Other thing that’s rare anymore is a Seaman’s Eye. Ability to see what can go wrong before it happens.

Boats

Sail on a ship with experienced Filipino ABs. They are impressive when it comes to seamanship and splicing.

when I was a young boatswain mate, we were taught one round turn on the bit and coil the line with the lay, either left or right, people are only as good as their trainers,

I think there are many qualities that are needed for good seamanship, although this ranks right up there at the top. That is a sailor that makes it a priority of the safety of the crew, and passengers aboard above their own.

Jazus Keeryst! These daze good seamanship is being able to tie maybe four simple knots and be able to hit the dock with a heavingline. Forget splicing anything or the ability to handsteer.

When the company I worked for went NIS with Philippine sailors lot of reservations, could they do the job. They were good sailors and many have worked their way up sailing as Mates now.

Boats .

Knowing when to let an engineer do it for you is good seamanship. :smiley:

I see it as the classic three legged stool. A good attitude, respect for one’s chosen labor, and competence. If one leg is missing, all you’ve got is a pile of kindling. It’s simple: if you have a tendency to pout, stay home. If you don’t like getting tossed around, stay home. if you can’t tie a bowline with your eyes closed or if you can’t steer a course in a following sea, stay home.

PS There are too many specialized types of operations to have a laundry list cover them all.

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[QUOTE=DeepSeaDiver;190614]I think there are many qualities that are needed for good seamanship, although this ranks right up there at the top. That is a sailor that makes it a priority of the safety of the crew, and passengers aboard above their own.[/QUOTE]

Deep Sea Diver has spoken. So it is written, so it shall be.

I think a sailor with good seamanship skills will choose the slow and steady way, and have the ability to provide balanced mentorship to other sailors in a non threating or insulting degrading manner.

Is there any laundry list of things that go into making a good sailor? Is there any common standard of good seamanship

There are principles of seamanship and there are elements of seamanship. The elements of seamanship on a container ship may be different then the elements on say, a tug but the priciples are the same.

It’s not necessary to understand the priniples to know the elements. The specific elements can be taught or learned from trial and error. An extreme case of understanding only specific elements is being “one ship stupid” where a crew member may only know how to acomplish certain tasks specific to one ship under certain narrow circumstances.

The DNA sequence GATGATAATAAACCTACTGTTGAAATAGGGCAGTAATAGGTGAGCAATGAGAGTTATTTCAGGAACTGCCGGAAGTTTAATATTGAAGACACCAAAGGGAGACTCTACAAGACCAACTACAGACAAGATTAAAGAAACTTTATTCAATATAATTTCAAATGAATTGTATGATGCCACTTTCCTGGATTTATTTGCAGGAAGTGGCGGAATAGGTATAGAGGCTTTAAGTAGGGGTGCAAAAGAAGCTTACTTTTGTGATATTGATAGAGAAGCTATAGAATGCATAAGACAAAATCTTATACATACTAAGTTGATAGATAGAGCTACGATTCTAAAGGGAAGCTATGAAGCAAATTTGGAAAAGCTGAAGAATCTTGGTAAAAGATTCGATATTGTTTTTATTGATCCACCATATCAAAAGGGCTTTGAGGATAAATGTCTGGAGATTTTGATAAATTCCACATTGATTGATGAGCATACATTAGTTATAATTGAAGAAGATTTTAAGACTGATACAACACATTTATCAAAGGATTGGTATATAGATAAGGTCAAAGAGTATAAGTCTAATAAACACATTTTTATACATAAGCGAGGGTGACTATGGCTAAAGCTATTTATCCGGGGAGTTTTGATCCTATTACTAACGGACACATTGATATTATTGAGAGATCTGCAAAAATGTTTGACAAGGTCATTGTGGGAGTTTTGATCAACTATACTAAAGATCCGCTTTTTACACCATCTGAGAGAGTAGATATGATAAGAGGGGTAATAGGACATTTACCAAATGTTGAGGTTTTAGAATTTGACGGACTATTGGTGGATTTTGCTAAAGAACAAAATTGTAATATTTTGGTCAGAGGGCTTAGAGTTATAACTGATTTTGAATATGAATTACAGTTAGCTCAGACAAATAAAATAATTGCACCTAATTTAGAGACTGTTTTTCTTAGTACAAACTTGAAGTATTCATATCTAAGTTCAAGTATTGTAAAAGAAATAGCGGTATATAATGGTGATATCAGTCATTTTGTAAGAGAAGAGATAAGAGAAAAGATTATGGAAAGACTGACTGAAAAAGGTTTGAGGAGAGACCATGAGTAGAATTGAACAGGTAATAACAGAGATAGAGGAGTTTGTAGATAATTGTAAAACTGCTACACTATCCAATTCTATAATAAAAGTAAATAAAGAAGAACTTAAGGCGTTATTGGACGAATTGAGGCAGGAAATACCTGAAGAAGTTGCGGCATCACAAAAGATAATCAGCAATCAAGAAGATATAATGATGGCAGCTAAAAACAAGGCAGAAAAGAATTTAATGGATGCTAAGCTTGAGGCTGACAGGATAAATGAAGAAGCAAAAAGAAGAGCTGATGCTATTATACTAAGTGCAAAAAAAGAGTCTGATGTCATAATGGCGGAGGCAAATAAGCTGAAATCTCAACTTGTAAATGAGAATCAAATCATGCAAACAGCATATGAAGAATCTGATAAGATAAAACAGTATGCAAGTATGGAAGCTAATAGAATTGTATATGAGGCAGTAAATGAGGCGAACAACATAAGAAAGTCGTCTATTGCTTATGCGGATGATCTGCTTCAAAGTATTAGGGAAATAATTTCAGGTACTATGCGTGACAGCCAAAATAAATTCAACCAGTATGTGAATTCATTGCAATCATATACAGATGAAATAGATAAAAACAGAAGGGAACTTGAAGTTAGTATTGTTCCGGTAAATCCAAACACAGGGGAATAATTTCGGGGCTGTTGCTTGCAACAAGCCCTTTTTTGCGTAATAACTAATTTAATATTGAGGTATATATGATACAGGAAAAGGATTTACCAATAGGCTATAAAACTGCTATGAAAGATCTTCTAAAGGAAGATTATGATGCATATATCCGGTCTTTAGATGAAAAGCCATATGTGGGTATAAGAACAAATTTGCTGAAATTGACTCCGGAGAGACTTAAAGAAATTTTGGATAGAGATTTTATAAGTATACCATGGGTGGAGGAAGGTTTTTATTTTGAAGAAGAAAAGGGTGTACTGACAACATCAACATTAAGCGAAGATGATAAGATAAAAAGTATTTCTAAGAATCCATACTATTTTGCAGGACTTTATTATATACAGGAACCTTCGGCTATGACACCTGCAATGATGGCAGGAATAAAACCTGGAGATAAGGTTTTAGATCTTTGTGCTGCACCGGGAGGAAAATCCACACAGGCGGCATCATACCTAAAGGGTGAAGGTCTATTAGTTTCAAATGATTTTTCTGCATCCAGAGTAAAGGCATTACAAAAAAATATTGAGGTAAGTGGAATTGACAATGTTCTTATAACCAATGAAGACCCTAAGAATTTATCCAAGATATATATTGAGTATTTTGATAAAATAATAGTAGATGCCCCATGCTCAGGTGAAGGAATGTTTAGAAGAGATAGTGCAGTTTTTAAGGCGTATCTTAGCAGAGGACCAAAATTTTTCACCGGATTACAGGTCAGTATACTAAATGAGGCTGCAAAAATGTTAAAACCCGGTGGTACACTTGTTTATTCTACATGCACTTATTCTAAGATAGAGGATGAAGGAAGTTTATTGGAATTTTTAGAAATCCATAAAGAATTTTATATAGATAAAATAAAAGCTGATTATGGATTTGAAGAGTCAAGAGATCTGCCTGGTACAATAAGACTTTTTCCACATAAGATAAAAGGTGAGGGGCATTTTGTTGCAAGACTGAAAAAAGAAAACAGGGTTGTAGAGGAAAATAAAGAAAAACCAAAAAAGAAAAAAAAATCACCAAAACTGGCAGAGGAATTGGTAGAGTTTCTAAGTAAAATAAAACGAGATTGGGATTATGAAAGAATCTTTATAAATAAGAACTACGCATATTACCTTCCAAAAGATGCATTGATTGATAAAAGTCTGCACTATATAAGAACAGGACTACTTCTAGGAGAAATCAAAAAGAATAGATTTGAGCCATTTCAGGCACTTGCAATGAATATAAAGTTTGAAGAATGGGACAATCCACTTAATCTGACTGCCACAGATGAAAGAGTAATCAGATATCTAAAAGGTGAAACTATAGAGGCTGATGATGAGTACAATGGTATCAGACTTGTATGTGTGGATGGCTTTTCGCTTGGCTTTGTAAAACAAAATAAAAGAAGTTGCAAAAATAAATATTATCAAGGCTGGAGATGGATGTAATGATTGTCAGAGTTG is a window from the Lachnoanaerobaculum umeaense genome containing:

If someone is training a mariner only the elements are being taught. If mariner is being mentored the elements will be taught and the underlyling principle will be explained.

One of my first lessons in seamanship was while securing loose gear out on deck with a more experienced mariner I asked if what I’d done was sufficent. I was told, “you can tie it down right now or you can come out here at night when it’s blowing 35 kts and tie down right then.”

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Suggested BASIC laundry list for what makes a good DECK seaman, or what constitutes a standard, or rubric, of Good Deck Seamanship.:

  1. Ability to tie-up a vessel, whether it be 30’ long or 900’ long. Knows the names of mooring lines, and just as important, how they are supposed to work. (Example: Often in our operation you need to set the headline, leading forward, from the spring line chock, and the springline, leading aft, from the headline chock. Why? Short dock. Bow sticks out farther than the end of the dock. Some deckhands are completely flummoxed by this arrangement, because it’s all monkey-see-monkey-do to them. They don’t understand that the line is not named after the chock it’s set through, but rather the direction the mooring line is led).

Mooring line safety.

Familiarity with windlasses and capstans in linehandling. Don’t need to know how to operate every type of self-tensioning mooring line system out there, but knows the basics of how to set mooring lines, and how to tension them by hand or power. In this regard, knows how to use stoppers on mooring lines.
Can throw a heaving line and use it with mooring lines.

  1. Knows the basics of anchoring, and how a classic anchor windlass works.

  2. Simple ships nomenclature and directions. Port side, Bulwark, and Athwartships shouldn’t be cities in France…